“Before the pandemic, travel generated $2.6 trillion in economic output, supported 17 million American jobs and delivered a $51 billion trade surplus to the U.S.- evidence of the outsized role the industry will play in driving America’s recovery and future economic growth,” Dow said.

AAA Western and Central New York is celebrating National Travel and Tourism Week even more as the recipient of the 2021 Allianz Partners Top Club Award for mid-size AAA clubs, thanks to the company’s results during 2021 for overall sales and year over year growth as travelers are increasingly turning to travel insurance to protect their vacation investments.

AAA travel sales advisors were recognized for their accomplishments as AAA Western and Central New York received the 2021 Allianz Partners Top Club Award. Pictured, from left: Mary McIntosh (AAA Watertown), Terri Cummings (AAA Orchard Park), Mamie Cimato (AAA Amherst), and Geri Van Alstine (AAA DeWitt). Missing from photo: Tracey Miller (AAA Penfield/AAA Plus Virtual Team).

A recent AAA survey finds that one-third, 31%, of U.S. travelers say they are more likely to purchase travel insurance for their trips planned between now and the end of 2022, specifically due to the pandemic.

The ability to cancel a trip and get a refund is by far the most frequently cited benefit of travel insurance, with 69% of travelers saying this is most important to them when considering travel insurance for an upcoming trip. AAA advises travelers to look into travel insurance policies that include a “cancel for any reason” component, which could offer more flexibility and protection in the event a traveler needs to cancel their trip.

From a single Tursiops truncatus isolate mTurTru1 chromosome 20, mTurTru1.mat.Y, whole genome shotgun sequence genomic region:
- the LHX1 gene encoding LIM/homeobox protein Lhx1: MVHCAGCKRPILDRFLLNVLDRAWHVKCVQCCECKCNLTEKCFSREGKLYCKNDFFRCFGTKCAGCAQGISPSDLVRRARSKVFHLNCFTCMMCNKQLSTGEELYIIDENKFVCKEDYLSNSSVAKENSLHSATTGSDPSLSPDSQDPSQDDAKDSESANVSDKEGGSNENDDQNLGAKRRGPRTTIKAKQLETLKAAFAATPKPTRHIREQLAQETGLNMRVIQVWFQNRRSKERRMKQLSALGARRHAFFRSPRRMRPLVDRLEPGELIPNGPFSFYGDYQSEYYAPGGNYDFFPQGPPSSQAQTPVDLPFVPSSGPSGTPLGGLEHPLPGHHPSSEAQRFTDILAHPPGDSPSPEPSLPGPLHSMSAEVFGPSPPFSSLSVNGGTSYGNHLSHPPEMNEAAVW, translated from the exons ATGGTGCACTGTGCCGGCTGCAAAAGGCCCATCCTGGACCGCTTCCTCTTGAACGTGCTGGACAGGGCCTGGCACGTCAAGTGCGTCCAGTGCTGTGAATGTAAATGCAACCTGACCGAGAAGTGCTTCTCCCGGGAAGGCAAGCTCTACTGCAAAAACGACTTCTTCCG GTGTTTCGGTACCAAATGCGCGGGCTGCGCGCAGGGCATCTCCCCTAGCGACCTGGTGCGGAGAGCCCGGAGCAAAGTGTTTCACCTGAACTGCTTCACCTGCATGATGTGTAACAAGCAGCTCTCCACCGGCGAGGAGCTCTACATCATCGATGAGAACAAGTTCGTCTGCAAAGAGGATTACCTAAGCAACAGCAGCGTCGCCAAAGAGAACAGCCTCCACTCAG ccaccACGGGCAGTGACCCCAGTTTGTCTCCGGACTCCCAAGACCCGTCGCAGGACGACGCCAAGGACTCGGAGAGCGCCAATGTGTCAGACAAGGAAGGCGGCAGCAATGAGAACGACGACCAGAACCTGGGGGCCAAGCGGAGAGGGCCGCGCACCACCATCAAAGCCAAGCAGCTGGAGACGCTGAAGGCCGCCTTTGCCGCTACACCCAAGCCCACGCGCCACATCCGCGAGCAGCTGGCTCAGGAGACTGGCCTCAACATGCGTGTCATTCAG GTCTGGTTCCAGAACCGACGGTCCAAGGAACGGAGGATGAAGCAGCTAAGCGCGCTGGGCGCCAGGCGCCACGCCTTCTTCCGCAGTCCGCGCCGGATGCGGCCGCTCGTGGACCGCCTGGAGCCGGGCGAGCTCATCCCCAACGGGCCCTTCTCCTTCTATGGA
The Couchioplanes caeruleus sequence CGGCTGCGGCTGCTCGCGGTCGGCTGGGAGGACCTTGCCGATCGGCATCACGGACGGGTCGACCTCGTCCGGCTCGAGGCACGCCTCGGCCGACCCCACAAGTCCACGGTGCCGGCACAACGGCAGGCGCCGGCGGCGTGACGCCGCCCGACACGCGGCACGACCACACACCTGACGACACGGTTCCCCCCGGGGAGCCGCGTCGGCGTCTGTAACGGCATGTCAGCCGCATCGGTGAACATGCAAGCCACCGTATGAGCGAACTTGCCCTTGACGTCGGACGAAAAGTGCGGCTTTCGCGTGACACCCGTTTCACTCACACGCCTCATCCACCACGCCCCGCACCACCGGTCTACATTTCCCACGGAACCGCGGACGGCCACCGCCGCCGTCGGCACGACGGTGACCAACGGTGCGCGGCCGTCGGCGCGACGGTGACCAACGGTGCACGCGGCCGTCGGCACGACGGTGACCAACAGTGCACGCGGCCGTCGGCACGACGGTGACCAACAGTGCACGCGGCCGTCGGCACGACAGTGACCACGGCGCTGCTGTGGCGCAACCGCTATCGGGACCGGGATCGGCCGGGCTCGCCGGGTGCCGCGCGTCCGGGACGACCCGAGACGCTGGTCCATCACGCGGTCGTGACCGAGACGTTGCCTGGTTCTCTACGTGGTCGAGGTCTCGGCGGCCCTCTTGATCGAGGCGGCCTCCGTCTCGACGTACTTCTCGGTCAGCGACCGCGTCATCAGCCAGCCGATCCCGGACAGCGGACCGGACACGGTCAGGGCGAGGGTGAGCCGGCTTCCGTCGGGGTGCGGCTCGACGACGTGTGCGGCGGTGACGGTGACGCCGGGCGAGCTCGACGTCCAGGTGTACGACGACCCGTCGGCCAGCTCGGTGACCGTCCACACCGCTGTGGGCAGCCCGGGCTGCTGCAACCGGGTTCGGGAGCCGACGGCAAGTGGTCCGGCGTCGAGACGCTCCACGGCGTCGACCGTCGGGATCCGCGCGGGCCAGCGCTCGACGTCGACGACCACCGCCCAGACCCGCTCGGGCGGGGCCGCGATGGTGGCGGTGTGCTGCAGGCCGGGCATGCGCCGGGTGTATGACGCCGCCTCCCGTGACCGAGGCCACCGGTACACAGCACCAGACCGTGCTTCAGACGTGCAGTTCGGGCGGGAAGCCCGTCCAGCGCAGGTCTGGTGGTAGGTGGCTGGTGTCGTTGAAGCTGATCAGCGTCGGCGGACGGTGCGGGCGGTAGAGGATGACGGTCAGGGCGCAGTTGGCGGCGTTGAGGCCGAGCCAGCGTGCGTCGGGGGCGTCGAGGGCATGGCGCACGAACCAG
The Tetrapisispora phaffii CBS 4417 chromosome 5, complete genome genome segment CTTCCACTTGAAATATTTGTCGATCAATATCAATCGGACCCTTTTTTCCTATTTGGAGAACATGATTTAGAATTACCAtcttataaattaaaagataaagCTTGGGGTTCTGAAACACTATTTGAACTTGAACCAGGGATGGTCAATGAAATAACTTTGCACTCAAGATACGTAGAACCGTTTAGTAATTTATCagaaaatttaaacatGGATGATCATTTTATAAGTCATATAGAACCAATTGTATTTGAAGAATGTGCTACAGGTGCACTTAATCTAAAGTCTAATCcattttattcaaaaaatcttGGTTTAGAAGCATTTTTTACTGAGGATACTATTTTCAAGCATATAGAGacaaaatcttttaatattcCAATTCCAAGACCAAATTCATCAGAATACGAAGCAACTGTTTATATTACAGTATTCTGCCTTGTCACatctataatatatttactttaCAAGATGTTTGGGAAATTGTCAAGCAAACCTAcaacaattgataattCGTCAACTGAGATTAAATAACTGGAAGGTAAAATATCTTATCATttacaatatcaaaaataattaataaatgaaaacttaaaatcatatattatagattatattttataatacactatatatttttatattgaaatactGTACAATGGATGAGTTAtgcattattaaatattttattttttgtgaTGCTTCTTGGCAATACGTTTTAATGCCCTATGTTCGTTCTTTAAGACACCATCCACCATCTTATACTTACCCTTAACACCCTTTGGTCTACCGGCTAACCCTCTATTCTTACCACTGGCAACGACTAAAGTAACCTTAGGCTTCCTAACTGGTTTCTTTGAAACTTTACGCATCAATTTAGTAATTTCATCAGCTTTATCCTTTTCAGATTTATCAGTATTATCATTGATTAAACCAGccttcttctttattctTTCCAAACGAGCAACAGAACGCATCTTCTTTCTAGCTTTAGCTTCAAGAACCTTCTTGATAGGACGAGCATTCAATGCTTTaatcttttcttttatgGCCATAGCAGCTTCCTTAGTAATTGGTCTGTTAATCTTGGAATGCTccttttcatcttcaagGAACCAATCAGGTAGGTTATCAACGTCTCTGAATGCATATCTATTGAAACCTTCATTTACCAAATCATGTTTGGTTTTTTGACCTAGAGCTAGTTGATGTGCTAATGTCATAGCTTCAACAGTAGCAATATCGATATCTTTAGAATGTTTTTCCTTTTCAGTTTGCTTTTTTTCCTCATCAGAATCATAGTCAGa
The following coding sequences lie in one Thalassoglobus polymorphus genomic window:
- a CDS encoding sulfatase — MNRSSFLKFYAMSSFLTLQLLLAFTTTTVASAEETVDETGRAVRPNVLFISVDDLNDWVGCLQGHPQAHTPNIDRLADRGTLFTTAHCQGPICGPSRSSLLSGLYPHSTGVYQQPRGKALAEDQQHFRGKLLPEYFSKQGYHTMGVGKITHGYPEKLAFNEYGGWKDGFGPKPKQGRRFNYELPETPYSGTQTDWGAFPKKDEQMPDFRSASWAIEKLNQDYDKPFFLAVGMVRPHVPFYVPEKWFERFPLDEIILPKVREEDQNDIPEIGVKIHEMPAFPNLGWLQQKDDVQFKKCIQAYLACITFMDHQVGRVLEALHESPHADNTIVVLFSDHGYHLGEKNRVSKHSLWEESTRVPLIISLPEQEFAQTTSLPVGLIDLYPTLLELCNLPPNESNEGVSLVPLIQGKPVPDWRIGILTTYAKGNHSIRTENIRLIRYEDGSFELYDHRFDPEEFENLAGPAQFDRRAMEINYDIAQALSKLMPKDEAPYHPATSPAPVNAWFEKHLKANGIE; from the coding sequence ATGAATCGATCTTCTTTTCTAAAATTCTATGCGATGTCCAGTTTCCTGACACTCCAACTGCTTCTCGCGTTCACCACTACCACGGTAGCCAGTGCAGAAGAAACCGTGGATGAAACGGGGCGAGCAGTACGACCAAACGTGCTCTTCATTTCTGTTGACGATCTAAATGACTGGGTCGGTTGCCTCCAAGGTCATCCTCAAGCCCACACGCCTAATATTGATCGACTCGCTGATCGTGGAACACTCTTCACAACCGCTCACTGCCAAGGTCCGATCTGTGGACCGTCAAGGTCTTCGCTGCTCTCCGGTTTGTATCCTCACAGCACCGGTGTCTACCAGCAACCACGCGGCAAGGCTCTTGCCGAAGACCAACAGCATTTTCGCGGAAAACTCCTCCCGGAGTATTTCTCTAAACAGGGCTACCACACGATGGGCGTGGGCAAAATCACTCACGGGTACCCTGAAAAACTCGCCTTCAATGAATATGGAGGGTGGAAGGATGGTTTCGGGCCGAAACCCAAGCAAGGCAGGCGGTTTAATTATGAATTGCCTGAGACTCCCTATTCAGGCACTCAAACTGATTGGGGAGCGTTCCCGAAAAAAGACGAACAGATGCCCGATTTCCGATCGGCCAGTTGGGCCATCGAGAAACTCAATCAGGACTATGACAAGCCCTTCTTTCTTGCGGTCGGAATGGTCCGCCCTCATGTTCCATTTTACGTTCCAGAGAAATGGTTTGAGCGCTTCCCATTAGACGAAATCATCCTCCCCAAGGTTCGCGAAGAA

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The Future of Travel: Technologies Shaping the Industry This Year and Beyond


Space travel. Lifelike, interactive virtual reality destinations and attractions. Robots.

These are some of the technological advancements that are even today shaping where, how and even why we travel.

As we continue celebrating National Travel and Tourism Week this week, we recognize all the challenges the industry has had to overcome over these past two years while also looking toward the future.

And what a future it is shaping out to be.

2022 NTTW: The Future of Travel from U.S. Travel on Vimeo.

While consumer trends like sustainability, workations and bringing pets along for the ride during travel are some trends that shape the ways hotels, tour operators, cruise lines, airlines and other travel industry companies approach consumers, there are other trends that are even today shaping how, why and even where they travel.